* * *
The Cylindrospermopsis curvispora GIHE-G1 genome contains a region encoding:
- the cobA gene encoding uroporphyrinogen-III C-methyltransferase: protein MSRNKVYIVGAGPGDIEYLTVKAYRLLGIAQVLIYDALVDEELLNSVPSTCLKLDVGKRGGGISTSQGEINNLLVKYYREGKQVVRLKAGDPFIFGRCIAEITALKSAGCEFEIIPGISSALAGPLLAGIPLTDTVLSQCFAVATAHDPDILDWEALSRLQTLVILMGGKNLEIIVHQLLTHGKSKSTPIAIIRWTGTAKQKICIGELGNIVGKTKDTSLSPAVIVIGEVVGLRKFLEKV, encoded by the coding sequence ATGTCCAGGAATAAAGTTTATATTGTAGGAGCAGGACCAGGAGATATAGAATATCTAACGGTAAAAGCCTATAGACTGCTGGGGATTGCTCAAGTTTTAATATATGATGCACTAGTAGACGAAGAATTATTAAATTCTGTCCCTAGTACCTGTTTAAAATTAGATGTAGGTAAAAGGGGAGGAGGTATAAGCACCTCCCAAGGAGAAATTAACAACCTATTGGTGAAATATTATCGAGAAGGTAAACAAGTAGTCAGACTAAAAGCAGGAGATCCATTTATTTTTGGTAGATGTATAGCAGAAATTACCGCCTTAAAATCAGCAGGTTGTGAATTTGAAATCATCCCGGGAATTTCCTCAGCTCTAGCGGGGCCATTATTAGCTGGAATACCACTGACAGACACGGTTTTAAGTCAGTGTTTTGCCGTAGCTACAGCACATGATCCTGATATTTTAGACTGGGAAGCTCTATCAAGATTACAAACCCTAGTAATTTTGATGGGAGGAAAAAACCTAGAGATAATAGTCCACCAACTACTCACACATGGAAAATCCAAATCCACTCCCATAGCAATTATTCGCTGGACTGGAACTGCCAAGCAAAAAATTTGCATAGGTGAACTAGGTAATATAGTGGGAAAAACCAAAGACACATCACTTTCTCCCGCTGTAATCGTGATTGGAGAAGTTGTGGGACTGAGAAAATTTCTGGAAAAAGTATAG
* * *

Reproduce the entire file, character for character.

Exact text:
The Cylindrospermopsis curvispora GIHE-G1 genome contains a region encoding:
- the cobA gene encoding uroporphyrinogen-III C-methyltransferase: protein MSRNKVYIVGAGPGDIEYLTVKAYRLLGIAQVLIYDALVDEELLNSVPSTCLKLDVGKRGGGISTSQGEINNLLVKYYREGKQVVRLKAGDPFIFGRCIAEITALKSAGCEFEIIPGISSALAGPLLAGIPLTDTVLSQCFAVATAHDPDILDWEALSRLQTLVILMGGKNLEIIVHQLLTHGKSKSTPIAIIRWTGTAKQKICIGELGNIVGKTKDTSLSPAVIVIGEVVGLRKFLEKV, encoded by the coding sequence ATGTCCAGGAATAAAGTTTATATTGTAGGAGCAGGACCAGGAGATATAGAATATCTAACGGTAAAAGCCTATAGACTGCTGGGGATTGCTCAAGTTTTAATATATGATGCACTAGTAGACGAAGAATTATTAAATTCTGTCCCTAGTACCTGTTTAAAATTAGATGTAGGTAAAAGGGGAGGAGGTATAAGCACCTCCCAAGGAGAAATTAACAACCTATTGGTGAAATATTATCGAGAAGGTAAACAAGTAGTCAGACTAAAAGCAGGAGATCCATTTATTTTTGGTAGATGTATAGCAGAAATTACCGCCTTAAAATCAGCAGGTTGTGAATTTGAAATCATCCCGGGAATTTCCTCAGCTCTAGCGGGGCCATTATTAGCTGGAATACCACTGACAGACACGGTTTTAAGTCAGTGTTTTGCCGTAGCTACAGCACATGATCCTGATATTTTAGACTGGGAAGCTCTATCAAGATTACAAACCCTAGTAATTTTGATGGGAGGAAAAAACCTAGAGATAATAGTCCACCAACTACTCACACATGGAAAATCCAAATCCACTCCCATAGCAATTATTCGCTGGACTGGAACTGCCAAGCAAAAAATTTGCATAGGTGAACTAGGTAATATAGTGGGAAAAACCAAAGACACATCACTTTCTCCCGCTGTAATCGTGATTGGAGAAGTTGTGGGACTGAGAAAATTTCTGGAAAAAGTATAG